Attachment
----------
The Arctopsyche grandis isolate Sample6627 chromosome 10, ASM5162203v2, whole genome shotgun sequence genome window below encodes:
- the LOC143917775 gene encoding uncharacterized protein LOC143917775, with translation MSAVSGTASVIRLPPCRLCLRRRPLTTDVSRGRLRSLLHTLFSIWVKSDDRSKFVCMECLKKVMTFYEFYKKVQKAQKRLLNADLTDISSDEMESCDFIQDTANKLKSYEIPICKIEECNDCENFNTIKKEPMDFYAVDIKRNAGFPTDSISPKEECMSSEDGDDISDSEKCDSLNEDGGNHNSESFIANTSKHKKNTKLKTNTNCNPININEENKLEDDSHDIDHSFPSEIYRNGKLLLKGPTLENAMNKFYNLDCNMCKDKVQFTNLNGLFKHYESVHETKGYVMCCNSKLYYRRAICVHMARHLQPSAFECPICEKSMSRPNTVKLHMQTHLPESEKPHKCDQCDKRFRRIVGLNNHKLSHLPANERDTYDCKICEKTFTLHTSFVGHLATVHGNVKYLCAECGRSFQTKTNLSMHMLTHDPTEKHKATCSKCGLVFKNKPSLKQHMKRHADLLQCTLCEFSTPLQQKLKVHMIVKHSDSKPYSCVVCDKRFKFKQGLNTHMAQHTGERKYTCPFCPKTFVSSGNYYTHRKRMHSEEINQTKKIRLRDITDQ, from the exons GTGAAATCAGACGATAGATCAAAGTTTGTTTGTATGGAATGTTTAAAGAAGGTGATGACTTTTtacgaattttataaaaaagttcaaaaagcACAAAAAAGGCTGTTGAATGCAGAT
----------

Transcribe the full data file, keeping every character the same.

The Arctopsyche grandis isolate Sample6627 chromosome 10, ASM5162203v2, whole genome shotgun sequence genome window below encodes:
- the LOC143917775 gene encoding uncharacterized protein LOC143917775, with translation MSAVSGTASVIRLPPCRLCLRRRPLTTDVSRGRLRSLLHTLFSIWVKSDDRSKFVCMECLKKVMTFYEFYKKVQKAQKRLLNADLTDISSDEMESCDFIQDTANKLKSYEIPICKIEECNDCENFNTIKKEPMDFYAVDIKRNAGFPTDSISPKEECMSSEDGDDISDSEKCDSLNEDGGNHNSESFIANTSKHKKNTKLKTNTNCNPININEENKLEDDSHDIDHSFPSEIYRNGKLLLKGPTLENAMNKFYNLDCNMCKDKVQFTNLNGLFKHYESVHETKGYVMCCNSKLYYRRAICVHMARHLQPSAFECPICEKSMSRPNTVKLHMQTHLPESEKPHKCDQCDKRFRRIVGLNNHKLSHLPANERDTYDCKICEKTFTLHTSFVGHLATVHGNVKYLCAECGRSFQTKTNLSMHMLTHDPTEKHKATCSKCGLVFKNKPSLKQHMKRHADLLQCTLCEFSTPLQQKLKVHMIVKHSDSKPYSCVVCDKRFKFKQGLNTHMAQHTGERKYTCPFCPKTFVSSGNYYTHRKRMHSEEINQTKKIRLRDITDQ, from the exons GTGAAATCAGACGATAGATCAAAGTTTGTTTGTATGGAATGTTTAAAGAAGGTGATGACTTTTtacgaattttataaaaaagttcaaaaagcACAAAAAAGGCTGTTGAATGCAGAT